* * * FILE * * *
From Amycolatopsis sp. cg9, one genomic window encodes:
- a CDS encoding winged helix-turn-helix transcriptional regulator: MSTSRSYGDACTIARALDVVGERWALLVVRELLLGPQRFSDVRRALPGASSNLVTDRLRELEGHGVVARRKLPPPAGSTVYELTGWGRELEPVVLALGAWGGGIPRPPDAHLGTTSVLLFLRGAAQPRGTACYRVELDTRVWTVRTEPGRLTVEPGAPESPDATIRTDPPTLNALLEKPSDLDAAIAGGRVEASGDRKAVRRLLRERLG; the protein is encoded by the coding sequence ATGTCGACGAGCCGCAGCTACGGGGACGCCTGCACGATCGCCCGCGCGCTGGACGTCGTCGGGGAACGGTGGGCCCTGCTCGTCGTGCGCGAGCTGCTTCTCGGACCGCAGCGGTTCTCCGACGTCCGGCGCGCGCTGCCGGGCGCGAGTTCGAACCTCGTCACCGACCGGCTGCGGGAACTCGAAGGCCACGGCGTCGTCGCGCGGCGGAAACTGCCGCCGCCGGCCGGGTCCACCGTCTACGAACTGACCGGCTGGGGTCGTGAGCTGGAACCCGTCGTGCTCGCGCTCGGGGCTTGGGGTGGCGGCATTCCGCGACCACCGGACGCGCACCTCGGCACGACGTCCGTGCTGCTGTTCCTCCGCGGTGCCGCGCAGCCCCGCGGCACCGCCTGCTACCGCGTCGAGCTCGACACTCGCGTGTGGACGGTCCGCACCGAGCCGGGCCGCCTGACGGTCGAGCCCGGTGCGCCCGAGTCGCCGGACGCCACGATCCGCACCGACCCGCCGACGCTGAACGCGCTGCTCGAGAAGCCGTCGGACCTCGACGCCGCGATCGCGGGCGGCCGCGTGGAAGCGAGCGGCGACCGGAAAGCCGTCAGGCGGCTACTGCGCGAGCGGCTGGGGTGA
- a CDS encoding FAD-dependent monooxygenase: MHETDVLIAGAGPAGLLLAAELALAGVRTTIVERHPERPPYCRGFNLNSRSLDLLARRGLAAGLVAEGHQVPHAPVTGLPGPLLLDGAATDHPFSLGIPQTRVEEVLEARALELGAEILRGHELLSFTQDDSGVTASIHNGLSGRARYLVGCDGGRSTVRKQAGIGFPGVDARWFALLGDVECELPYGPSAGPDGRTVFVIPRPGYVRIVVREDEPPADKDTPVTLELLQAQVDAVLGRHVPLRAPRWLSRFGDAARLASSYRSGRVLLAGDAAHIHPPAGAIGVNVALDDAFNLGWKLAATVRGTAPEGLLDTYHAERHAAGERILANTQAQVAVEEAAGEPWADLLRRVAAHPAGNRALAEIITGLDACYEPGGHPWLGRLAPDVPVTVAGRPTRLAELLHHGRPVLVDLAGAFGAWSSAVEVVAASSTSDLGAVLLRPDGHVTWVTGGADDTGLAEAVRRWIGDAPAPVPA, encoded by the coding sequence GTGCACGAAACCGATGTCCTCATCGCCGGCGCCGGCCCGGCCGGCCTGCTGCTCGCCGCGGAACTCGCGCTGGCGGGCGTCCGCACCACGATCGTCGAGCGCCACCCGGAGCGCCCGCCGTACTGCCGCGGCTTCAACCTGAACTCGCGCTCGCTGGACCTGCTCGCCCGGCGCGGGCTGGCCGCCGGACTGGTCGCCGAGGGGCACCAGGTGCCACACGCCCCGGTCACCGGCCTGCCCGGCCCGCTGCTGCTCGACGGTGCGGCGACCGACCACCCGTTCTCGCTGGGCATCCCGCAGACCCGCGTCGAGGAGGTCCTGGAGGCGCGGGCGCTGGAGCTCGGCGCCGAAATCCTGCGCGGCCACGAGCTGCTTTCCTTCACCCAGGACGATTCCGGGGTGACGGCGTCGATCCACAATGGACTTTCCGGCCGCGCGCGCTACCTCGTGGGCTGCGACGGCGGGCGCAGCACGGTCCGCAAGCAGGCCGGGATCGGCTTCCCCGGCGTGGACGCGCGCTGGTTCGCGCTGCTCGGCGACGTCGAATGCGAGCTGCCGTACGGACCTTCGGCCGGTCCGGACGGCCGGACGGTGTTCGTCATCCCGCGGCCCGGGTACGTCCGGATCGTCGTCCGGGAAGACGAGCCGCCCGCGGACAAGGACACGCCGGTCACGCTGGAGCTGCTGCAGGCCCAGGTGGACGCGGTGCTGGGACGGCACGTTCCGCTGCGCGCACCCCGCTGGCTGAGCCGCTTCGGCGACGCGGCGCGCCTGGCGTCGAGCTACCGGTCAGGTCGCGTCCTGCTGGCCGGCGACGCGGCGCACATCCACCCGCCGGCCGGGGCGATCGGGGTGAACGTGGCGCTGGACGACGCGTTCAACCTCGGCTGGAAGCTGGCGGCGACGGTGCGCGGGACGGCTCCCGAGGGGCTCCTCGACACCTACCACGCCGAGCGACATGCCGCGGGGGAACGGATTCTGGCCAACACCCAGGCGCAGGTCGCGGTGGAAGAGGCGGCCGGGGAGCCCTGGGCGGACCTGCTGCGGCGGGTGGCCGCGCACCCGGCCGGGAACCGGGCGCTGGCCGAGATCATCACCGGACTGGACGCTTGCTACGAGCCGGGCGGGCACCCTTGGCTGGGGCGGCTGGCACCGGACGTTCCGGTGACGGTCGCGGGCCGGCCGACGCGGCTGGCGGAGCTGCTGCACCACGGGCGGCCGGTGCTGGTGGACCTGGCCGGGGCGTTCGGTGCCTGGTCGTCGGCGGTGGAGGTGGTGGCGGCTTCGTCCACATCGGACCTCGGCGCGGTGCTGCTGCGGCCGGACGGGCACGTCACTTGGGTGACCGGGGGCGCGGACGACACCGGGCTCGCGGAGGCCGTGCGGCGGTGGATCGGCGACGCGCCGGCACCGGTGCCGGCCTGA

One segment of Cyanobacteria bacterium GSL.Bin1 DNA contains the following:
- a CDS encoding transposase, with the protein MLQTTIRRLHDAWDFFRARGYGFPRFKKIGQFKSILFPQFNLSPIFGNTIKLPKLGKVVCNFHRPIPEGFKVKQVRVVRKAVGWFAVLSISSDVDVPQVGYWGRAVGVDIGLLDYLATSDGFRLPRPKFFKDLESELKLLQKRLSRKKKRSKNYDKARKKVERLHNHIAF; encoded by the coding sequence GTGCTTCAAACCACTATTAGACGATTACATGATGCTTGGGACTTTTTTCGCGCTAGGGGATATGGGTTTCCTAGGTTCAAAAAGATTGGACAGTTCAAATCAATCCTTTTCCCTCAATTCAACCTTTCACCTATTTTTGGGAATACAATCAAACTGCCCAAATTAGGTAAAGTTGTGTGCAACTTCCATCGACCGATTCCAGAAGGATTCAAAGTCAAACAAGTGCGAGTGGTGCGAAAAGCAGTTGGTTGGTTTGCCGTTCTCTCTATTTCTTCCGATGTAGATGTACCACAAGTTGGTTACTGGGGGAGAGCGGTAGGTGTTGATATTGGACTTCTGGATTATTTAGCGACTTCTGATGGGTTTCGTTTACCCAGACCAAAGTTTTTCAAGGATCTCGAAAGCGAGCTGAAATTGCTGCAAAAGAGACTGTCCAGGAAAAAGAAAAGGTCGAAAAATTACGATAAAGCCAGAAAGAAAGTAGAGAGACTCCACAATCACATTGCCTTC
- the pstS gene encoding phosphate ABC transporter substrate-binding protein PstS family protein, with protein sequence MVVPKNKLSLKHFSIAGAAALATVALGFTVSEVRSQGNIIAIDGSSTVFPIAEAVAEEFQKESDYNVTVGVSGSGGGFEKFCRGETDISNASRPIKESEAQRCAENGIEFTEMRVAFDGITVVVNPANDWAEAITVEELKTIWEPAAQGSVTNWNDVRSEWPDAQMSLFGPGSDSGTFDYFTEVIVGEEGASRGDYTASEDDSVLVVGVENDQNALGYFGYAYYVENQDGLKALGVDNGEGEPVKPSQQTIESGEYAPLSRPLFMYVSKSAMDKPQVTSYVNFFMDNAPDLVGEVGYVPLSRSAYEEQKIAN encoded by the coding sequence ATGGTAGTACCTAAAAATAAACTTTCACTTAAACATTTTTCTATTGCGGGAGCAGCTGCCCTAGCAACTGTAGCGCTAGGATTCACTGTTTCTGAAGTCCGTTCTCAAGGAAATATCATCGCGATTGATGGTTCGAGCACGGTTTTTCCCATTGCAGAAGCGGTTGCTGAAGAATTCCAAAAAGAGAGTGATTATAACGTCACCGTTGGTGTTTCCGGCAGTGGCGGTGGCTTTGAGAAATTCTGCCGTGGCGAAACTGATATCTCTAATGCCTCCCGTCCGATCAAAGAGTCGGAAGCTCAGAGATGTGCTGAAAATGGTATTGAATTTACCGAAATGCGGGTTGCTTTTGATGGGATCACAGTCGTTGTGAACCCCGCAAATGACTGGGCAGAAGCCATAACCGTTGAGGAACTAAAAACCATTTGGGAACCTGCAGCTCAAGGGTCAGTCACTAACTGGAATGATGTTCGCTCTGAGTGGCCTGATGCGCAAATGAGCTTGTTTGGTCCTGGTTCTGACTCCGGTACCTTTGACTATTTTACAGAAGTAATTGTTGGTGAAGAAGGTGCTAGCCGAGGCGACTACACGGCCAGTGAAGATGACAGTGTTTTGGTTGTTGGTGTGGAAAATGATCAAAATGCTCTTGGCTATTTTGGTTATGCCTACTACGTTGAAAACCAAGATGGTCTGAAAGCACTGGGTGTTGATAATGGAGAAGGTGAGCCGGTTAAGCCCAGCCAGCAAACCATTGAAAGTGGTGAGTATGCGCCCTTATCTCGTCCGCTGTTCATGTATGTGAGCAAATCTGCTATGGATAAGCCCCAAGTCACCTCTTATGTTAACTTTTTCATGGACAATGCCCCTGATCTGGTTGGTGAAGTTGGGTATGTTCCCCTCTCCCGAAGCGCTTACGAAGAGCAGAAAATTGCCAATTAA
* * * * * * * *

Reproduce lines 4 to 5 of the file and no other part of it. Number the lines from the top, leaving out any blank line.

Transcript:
One segment of Cyanobacteria bacterium GSL.Bin1 DNA contains the following:
- a CDS encoding transposase, with the protein MLQTTIRRLHDAWDFFRARGYGFPRFKKIGQFKSILFPQFNLSPIFGNTIKLPKLGKVVCNFHRPIPEGFKVKQVRVVRKAVGWFAVLSISSDVDVPQVGYWGRAVGVDIGLLDYLATSDGFRLPRPKFFKDLESELKLLQKRLSRKKKRSKNYDKARKKVERLHNHIAF; encoded by the coding sequence GTGCTTCAAACCACTATTAGACGATTACATGATGCTTGGGACTTTTTTCGCGCTAGGGGATATGGGTTTCCTAGGTTCAAAAAGATTGGACAGTTCAAATCAATCCTTTTCCCTCAATTCAACCTTTCACCTATTTTTGGGAATACAATCAAACTGCCCAAATTAGGTAAAGTTGTGTGCAACTTCCATCGACCGATTCCAGAAGGATTCAAAGTCAAACAAGTGCGAGTGGTGCGAAAAGCAGTTGGTTGGTTTGCCGTTCTCTCTATTTCTTCCGATGTAGATGTACCACAAGTTGGTTACTGGGGGAGAGCGGTAGGTGTTGATATTGGACTTCTGGATTATTTAGCGACTTCTGATGGGTTTCGTTTACCCAGACCAAAGTTTTTCAAGGATCTCGAAAGCGAGCTGAAATTGCTGCAAAAGAGACTGTCCAGGAAAAAGAAAAGGTCGAAAAATTACGATAAAGCCAGAAAGAAAGTAGAGAGACTCCACAATCACATTGCCTTC